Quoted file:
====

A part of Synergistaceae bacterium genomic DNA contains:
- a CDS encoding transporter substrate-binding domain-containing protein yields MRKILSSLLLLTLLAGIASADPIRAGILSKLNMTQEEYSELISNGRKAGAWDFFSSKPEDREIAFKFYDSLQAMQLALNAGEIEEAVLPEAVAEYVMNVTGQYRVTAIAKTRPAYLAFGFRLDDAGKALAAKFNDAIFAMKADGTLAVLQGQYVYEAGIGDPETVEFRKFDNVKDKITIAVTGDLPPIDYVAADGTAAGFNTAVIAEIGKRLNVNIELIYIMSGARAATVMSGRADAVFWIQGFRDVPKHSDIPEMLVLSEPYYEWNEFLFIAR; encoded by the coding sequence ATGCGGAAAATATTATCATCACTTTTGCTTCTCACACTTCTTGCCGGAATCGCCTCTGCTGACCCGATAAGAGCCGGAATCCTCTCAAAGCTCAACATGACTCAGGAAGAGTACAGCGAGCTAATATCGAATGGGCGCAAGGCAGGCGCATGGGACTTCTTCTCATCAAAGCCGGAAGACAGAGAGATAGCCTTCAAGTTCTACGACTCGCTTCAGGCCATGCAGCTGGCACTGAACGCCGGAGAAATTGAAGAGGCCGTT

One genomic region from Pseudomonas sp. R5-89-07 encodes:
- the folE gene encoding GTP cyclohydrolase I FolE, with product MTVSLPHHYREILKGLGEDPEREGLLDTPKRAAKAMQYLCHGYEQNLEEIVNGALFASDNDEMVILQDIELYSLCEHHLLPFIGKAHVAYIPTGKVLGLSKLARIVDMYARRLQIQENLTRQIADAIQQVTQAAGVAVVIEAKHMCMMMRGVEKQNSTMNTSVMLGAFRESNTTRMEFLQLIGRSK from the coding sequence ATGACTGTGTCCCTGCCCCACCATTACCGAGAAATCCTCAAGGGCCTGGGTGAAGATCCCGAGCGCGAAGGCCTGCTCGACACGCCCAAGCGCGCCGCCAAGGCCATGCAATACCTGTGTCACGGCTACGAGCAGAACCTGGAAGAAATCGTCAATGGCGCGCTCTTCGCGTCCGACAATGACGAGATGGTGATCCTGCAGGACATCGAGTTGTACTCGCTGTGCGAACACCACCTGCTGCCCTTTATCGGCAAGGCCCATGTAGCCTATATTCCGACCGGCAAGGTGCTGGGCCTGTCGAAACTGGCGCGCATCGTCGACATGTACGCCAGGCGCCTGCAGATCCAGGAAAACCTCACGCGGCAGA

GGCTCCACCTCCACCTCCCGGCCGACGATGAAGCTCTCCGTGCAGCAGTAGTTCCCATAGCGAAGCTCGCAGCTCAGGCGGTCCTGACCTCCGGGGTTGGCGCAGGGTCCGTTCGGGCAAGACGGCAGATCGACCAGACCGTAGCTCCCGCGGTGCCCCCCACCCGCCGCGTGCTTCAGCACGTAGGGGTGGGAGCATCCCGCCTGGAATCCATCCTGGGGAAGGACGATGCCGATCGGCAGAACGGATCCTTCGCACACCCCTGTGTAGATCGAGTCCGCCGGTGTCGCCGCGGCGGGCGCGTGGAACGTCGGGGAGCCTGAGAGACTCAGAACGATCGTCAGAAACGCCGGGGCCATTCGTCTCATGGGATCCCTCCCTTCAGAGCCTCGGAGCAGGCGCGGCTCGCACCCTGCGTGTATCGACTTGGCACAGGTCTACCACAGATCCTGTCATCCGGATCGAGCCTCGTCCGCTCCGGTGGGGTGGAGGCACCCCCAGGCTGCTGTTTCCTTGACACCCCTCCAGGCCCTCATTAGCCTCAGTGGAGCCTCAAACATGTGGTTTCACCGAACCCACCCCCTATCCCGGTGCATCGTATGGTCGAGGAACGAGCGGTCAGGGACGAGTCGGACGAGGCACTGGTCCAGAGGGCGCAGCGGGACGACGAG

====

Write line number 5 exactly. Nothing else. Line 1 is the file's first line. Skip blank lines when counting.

GGCTCCACCTCCACCTCCCGGCCGACGATGAAGCTCTCCGTGCAGCAGTAGTTCCCATAGCGAAGCTCGCAGCTCAGGCGGTCCTGACCTCCGGGGTTGGCGCAGGGTCCGTTCGGGCAAGACGGCAGATCGACCAGACCGTAGCTCCCGCGGTGCCCCCCACCCGCCGCGTGCTTCAGCACGTAGGGGTGGGAGCATCCCGCCTGGAATCCATCCTGGGGAAGGACGATGCCGATCGGCAGAACGGATCCTTCGCACACCCCTGTGTAGATCGAGTCCGCCGGTGTCGCCGCGGCGGGCGCGTGGAACGTCGGGGAGCCTGAGAGACTCAGAACGATCGTCAGAAACGCCGGGGCCATTCGTCTCATGGGATCCCTCCCTTCAGAGCCTCGGAGCAGGCGCGGCTCGCACCCTGCGTGTATCGACTTGGCACAGGTCTACCACAGATCCTGTCATCCGGATCGAGCCTCGTCCGCTCCGGTGGGGTGGAGGCACCCCCAGGCTGCTGTTTCCTTGACACCCCTCCAGGCCCTCATTAGCCTCAGTGGAGCCTCAAACATGTGGTTTCACCGAACCCACCCCCTATCCCGGTGCATCGTATGGTCGAGGAACGAGCGGTCAGGGACGAGTCGGACGAGGCACTGGTCCAGAGGGCGCAGCGGGACGACGAG